Not all readers have liked Harman’s slangy, casual translation—which, interestingly, was the product of extensive, sometimes difficult collaboration with Yan Ge herself, who also writes fiction in English. The phrase “big as a bum cheek” occurs twice; men in the town are “cool dudes”; when Shengqiang gets in trouble, he’s in “deep doodoo”. Harman’s afterword mentions the challenge of the original Sichuan dialect and its barely translatable curses. Plus, how many ways does one language offer to say Shengqiang is getting horny again? However, scattered through the otherwise straightforward narration are bursts of touching, clever word usage, such as when young Shengqiang takes a bite of duck head: “The fat spurted out and ran down his chin. He felt as if he had 20 people all kissing him inside his mouth.” (44) And in the end, I felt the translation was one of the novel’s strengths. Yes, you can definitely tell it’s a translation—but how else could Harman capture all this energy and enthusiasm?
Occasionally even Shengqiang has regrets, like after that heart attack that leads to both his wife and mistress visiting him in the hospital, or sometimes when he’s so drunk he can barely stumble home. (He really has messed up! He should have treated his wife better!) In moments like these, he frequently looks back on Pingle and how it’s changed. Even here, his insight is limited, but the sombre resonance of his recollections hints at larger themes barely grasped. Once, Shengqiang used to know every street, every vendor… but today, all the townspeople shop at the supermarket. Why spend more when those fancy packages don’t change the taste? Shengqiang has been so busy with liquor and women he’s barely noticed all the new, shiny buildings coming up around him. But every day things feel less familiar. His belly keeps growing. And isn’t it sad, really, how things keep slipping away when all he wants to do is relax and have fun?
This, the novel seems to argue, is the psychology of patriarchy. Shengqiang’s world is cartoonish because this is all Pingle requires from him; he views women as toys because he’s never been forced to think of them another way. Essentially, he’s got the emotional maturity of Peter Griffin (yes, from Family Guy) but behaves like Don Draper—and, even less than Mad Men, it’s ambiguous whether the novel is a scathing critique of patriarchy, or a raucous celebration of “boys at play”. Readers on Goodreads and Amazon seemed mostly to struggle with the book; one reviewer mentioned that today we’re conditioned to “expect better”. In interviews, Yan Ge has clarified that she sees the book as being written by a “traumatised woman wanting to get back at those men by writing a story like this.” But she also inhabits the character so fully, so “subtly”, that she’s unwilling to point out thoughts that wouldn’t occur to Shengqiang himself.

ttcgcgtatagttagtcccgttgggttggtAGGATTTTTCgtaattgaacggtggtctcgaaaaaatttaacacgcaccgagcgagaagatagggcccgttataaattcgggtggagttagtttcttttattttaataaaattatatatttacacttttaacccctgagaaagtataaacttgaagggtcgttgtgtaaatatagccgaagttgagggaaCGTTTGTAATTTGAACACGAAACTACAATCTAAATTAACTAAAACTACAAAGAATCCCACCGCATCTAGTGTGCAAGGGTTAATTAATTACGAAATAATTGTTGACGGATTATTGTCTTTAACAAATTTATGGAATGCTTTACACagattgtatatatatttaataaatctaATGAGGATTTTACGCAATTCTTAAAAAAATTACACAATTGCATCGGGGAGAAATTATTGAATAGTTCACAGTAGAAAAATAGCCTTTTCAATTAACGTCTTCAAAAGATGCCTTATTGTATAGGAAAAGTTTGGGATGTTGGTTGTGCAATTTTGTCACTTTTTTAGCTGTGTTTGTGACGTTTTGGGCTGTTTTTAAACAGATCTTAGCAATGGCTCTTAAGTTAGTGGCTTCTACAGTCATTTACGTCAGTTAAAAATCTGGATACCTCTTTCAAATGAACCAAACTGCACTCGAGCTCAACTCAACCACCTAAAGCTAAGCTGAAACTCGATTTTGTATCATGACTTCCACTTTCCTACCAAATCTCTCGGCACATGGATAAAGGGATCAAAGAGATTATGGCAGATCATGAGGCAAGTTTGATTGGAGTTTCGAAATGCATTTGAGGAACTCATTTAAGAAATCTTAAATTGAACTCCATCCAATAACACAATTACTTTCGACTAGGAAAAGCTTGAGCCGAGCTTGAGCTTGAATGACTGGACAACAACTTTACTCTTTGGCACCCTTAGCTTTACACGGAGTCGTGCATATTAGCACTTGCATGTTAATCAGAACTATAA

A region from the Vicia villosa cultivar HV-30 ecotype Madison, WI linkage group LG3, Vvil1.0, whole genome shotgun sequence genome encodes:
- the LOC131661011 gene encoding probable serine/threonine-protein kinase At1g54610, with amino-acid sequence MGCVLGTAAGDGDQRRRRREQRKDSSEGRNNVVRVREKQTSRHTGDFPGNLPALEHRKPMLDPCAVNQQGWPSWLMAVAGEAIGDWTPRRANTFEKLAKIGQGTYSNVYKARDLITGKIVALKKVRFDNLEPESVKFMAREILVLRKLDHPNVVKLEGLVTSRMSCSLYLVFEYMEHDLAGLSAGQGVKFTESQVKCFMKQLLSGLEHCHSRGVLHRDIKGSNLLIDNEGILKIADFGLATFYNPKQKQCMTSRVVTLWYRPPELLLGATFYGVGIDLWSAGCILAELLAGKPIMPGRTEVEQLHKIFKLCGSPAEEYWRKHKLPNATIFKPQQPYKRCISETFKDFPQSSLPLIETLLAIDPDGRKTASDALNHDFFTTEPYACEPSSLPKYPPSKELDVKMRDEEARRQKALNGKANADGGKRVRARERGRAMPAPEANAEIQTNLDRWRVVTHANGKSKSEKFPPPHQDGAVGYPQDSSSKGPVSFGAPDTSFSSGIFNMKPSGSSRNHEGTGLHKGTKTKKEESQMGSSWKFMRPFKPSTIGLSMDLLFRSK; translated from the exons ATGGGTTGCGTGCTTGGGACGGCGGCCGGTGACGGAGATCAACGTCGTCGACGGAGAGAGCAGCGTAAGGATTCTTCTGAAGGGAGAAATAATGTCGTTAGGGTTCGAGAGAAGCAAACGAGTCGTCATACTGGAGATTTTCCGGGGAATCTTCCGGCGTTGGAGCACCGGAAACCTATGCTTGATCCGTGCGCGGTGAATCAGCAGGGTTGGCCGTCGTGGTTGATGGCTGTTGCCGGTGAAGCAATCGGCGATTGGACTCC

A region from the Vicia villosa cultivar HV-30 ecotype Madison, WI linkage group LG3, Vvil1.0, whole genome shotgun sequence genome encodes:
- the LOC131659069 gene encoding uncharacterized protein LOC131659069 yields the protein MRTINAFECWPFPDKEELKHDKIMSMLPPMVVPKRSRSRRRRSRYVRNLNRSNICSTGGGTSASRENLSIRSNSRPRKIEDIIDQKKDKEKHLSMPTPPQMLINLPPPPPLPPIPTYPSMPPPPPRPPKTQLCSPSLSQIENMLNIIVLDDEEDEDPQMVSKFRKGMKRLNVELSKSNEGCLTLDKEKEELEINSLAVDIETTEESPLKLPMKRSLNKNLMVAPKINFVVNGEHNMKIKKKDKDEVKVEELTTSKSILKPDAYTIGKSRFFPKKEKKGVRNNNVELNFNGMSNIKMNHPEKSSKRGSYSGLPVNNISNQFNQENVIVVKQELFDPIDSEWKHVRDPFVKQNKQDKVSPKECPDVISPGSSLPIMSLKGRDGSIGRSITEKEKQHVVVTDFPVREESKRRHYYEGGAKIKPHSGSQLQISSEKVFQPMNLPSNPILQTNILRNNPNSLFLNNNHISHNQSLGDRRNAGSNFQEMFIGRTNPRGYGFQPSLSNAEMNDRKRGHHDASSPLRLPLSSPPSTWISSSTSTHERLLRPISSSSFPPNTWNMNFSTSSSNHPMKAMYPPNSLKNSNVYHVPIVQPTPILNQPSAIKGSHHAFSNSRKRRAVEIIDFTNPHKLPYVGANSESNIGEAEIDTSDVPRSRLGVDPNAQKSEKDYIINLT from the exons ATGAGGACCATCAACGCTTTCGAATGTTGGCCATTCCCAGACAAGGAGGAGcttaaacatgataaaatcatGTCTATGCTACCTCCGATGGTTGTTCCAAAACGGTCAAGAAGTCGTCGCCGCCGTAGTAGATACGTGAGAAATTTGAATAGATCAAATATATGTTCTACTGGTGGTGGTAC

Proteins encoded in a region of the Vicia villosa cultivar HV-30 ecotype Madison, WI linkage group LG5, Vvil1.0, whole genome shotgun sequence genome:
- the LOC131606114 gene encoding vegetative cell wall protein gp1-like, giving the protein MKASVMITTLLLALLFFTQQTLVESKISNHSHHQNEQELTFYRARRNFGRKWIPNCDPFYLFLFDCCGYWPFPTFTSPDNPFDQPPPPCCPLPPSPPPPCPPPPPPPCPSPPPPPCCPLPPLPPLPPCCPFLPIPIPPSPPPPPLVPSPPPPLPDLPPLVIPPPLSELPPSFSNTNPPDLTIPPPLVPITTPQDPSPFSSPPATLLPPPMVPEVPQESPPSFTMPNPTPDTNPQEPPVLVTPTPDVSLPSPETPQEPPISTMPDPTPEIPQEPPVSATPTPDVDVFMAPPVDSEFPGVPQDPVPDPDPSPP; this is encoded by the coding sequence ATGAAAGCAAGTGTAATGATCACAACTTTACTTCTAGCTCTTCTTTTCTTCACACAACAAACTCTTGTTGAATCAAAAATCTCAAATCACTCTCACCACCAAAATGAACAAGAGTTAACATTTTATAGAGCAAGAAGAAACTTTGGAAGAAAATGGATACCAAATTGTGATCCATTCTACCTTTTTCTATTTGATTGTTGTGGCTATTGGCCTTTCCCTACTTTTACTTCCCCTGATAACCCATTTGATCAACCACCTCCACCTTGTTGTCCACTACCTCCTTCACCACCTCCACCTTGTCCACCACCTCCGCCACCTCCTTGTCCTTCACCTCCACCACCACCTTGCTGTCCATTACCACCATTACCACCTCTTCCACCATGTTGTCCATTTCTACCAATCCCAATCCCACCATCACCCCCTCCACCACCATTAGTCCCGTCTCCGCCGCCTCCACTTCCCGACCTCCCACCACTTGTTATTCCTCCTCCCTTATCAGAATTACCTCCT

I approached this novel expecting a realistic family drama in a small Chinese city; I had no idea I was in for a rollicking Phillip Roth-style sextravaganza. But the novel is also a penetrating unfiltered glimpse of life in a vanished time and place that has rarely been documented so well in English. I enjoyed every little ugly interaction, all the misunderstandings and little arguments; every description of eating hot pot and spicy dumplings and how the city has changed. Occasionally I even laughed out loud. It’s easy to see why the book was a success in China, where, under the more literal title “Our Home”, emphasis has been placed on its themes of family and the corrupting power of money. But it also requires a mindset English-speaking readers seem largely unwilling to give, and I suspect it’s far from the first major novel in translation to be overlooked because it fails to be exactly what we expect it to be.
How to cite: Muntz, Kyle. “The Numbing Funk of Desire: On Yan Ge’s The Chilli Bean Past Clan.” Cha: An Asian Literary Journal, 26 May 2022, chajournal.blog/2022/05/26/chilli-bean-paste
Kyle Muntz is the author of The Pain Eater (forthcoming July 2022 from Clash Books) and Scary People (Eraserhead Press, 2015). In 2016 he received an MFA in fiction from the University of Notre Dame, in addition to winning the Sparks Prize for short fiction. Currently he teaches literature and writing at the Guangdong University of Foreign Studies in Guangzhou, China.